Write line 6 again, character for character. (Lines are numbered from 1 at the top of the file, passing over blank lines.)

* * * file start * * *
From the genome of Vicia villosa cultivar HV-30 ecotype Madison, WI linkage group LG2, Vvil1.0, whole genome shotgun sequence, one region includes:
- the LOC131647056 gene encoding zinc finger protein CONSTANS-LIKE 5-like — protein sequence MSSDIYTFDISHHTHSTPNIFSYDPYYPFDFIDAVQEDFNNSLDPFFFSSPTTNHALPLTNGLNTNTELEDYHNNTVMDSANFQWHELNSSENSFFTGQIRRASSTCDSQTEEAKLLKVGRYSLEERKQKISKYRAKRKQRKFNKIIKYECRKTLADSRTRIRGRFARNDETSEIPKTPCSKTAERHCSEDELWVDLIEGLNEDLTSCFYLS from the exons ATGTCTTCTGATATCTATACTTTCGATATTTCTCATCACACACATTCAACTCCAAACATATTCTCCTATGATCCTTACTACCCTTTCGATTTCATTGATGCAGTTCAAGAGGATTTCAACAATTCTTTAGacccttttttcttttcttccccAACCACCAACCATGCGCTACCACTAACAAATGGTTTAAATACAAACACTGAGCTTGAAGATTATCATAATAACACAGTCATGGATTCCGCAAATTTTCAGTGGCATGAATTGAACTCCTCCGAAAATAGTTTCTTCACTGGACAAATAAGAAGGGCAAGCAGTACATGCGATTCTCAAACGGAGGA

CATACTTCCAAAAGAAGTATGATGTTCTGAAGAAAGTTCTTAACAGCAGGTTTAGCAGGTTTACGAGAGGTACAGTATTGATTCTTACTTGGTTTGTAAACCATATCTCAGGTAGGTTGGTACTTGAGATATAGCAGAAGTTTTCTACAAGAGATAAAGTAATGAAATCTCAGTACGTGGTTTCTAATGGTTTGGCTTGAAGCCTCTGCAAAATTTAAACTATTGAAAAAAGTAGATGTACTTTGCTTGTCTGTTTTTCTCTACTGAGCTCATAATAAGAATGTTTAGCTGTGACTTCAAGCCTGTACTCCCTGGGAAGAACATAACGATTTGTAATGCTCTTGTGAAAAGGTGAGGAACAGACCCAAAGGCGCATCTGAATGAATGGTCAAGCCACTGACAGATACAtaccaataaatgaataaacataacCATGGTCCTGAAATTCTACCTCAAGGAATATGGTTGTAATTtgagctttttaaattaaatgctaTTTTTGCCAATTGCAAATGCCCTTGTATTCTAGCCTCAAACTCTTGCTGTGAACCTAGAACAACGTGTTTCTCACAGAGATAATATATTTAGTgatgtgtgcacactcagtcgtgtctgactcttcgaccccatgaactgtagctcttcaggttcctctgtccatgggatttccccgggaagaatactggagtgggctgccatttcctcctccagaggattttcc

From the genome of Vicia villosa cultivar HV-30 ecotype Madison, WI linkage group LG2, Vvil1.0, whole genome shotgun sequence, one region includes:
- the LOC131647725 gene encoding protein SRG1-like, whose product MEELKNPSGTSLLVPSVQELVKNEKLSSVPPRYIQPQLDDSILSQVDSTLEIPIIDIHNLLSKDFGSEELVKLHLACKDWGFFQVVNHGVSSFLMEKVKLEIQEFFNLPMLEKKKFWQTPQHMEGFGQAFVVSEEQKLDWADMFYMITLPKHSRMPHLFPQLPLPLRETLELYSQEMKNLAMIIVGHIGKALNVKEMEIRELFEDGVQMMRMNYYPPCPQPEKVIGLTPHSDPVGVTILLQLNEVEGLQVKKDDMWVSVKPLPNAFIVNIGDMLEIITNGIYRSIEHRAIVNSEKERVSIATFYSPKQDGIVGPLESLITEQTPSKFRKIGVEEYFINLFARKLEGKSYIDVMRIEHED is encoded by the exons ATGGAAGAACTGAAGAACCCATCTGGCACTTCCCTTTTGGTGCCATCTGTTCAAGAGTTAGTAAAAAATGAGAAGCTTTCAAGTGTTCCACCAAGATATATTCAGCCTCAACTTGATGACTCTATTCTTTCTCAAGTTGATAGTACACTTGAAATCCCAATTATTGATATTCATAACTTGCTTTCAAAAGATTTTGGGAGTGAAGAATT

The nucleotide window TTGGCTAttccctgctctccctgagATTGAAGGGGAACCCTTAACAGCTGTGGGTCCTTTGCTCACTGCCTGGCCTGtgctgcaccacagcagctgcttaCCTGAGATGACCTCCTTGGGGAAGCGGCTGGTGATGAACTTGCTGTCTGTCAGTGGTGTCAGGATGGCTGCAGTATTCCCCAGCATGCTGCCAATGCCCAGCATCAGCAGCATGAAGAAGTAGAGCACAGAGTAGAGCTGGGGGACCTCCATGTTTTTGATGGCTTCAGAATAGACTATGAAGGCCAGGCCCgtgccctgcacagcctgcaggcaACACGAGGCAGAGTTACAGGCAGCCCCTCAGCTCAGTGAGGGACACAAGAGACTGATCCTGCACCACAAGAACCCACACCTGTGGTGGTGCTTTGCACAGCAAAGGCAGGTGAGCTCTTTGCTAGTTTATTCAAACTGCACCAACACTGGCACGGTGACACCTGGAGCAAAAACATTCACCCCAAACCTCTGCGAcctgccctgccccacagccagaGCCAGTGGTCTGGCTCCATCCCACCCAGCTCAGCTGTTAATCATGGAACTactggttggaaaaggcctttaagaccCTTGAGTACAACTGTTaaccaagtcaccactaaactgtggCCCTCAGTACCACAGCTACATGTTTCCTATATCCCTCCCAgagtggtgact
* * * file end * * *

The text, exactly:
The nucleotide window TTGGCTAttccctgctctccctgagATTGAAGGGGAACCCTTAACAGCTGTGGGTCCTTTGCTCACTGCCTGGCCTGtgctgcaccacagcagctgcttaCCTGAGATGACCTCCTTGGGGAAGCGGCTGGTGATGAACTTGCTGTCTGTCAGTGGTGTCAGGATGGCTGCAGTATTCCCCAGCATGCTGCCAATGCCCAGCATCAGCAGCATGAAGAAGTAGAGCACAGAGTAGAGCTGGGGGACCTCCATGTTTTTGATGGCTTCAGAATAGACTATGAAGGCCAGGCCCgtgccctgcacagcctgcaggcaACACGAGGCAGAGTTACAGGCAGCCCCTCAGCTCAGTGAGGGACACAAGAGACTGATCCTGCACCACAAGAACCCACACCTGTGGTGGTGCTTTGCACAGCAAAGGCAGGTGAGCTCTTTGCTAGTTTATTCAAACTGCACCAACACTGGCACGGTGACACCTGGAGCAAAAACATTCACCCCAAACCTCTGCGAcctgccctgccccacagccagaGCCAGTGGTCTGGCTCCATCCCACCCAGCTCAGCTGTTAATCATGGAACTactggttggaaaaggcctttaagaccCTTGAGTACAACTGTTaaccaagtcaccactaaactgtggCCCTCAGTACCACAGCTACATGTTTCCTATATCCCTCCCAgagtggtgact